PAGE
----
The Palestinian hunger strikers had also wanted to bring to the notice of the international community the miserable conditions under which they have been living for years. By the second week of May, only a handful of prisoners for medical reasons had to give up their strike. Since 1967, more than 50 Palestinian prisoners have died due to medical negligence on the part of the Israeli jail authorities. Another 150 have died, according to the Palestinian Prisoners Club, because of inhuman treatment and torture. The last mass hunger strike by Palestinian prisoners was held in 2012. The strike ended after the Israeli authorities agreed to limit administrative detentions and end the practice of prolonged solitary detentions. The Israeli authorities had also agreed to allow visits of relatives of prisoners from Gaza. But since then, the Israeli authorities backtracked on most of their commitments.
The Israeli authorities are trying all kinds of dirty tricks to discredit the heroic strike that the Palestinian prisoners had undertaken. They first tried to portray it as a publicity stunt by the charismatic Palestinian leader, Marwan Barghouti, who is leading the hunger strikers. Barghouti, a Fatah leader, has been in an Israeli prison since 2002, having been sentenced to five life terms on the trumped up charges of being behind the deaths of five Israeli civilians during the second Palestinian intifada (uprising) of 2000. The Swiss based Inter-Parliamentary Union described his trial and conviction as “a violation of international law” and as a “failure to meet fair trial standards”.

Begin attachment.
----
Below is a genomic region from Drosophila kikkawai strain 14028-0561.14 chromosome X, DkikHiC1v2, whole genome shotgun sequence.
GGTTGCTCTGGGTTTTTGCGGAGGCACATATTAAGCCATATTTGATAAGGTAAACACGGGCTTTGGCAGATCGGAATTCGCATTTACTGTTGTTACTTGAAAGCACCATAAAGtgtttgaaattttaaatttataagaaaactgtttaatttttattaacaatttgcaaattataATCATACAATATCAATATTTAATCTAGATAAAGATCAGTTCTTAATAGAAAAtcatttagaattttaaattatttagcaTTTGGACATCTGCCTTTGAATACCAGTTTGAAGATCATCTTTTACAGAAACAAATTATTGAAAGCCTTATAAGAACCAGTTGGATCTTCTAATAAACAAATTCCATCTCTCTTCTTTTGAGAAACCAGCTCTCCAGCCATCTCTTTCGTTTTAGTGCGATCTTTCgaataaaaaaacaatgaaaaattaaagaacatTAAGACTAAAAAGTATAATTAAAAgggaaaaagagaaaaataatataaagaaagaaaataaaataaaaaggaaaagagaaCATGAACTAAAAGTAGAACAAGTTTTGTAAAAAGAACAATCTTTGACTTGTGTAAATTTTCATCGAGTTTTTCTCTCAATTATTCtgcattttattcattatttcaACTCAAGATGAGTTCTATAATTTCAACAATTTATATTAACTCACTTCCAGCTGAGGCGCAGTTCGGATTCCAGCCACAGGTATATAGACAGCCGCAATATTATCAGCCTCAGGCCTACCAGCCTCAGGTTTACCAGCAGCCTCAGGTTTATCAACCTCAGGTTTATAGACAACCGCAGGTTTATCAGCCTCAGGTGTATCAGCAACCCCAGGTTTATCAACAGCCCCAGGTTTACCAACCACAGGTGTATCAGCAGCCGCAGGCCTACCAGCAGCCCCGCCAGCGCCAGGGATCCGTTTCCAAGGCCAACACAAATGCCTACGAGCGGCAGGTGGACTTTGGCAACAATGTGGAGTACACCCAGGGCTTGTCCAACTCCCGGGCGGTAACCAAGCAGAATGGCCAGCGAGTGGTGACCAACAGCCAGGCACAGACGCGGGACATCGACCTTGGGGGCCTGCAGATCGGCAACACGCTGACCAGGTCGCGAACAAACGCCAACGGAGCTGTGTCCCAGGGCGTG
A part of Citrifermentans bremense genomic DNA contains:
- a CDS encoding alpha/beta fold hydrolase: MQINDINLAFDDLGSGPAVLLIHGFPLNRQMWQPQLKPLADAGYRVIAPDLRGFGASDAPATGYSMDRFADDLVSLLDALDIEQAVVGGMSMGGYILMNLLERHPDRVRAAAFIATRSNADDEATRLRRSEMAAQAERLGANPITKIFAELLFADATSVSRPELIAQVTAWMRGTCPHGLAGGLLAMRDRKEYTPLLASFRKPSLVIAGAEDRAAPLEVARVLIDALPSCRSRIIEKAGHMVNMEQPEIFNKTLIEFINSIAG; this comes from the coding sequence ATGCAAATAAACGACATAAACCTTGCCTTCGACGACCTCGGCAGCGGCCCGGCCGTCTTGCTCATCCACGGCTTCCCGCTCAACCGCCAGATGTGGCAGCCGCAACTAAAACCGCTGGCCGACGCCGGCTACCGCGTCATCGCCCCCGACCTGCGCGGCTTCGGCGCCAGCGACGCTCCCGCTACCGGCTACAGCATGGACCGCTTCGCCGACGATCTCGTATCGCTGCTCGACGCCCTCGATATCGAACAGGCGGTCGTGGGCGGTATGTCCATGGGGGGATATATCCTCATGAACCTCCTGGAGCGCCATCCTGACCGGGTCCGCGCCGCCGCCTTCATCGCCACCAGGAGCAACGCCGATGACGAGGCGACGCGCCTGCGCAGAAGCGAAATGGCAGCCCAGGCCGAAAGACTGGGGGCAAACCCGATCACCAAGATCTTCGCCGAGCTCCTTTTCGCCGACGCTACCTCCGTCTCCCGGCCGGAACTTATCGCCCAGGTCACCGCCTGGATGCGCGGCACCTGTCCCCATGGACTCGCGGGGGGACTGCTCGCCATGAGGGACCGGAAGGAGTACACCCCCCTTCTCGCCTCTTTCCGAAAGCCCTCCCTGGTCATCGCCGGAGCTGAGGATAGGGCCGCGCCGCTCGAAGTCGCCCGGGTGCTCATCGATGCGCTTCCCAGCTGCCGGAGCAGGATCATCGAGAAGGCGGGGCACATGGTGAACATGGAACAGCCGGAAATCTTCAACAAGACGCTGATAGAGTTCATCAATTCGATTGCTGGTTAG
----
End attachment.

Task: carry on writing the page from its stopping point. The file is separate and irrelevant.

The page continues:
Many Palestinians consider Barghouti, 58, the natural successor of President Mahmoud Abbas who is now 82. A succession battle is already on behind the scenes to succeed the aging Abbas. Opinion polls have shown that Palestinians prefer Barghouti by a wide margin to be their next leader. The Israelis have tried to portray the strike as a “political stunt” by Barghouti. As the Palestinian street coalesced in support of the jailed hunger strikers, the Israeli authorities tried to plant doctored pictures of Barghouti and some of his comrades snacking behind the prison walls.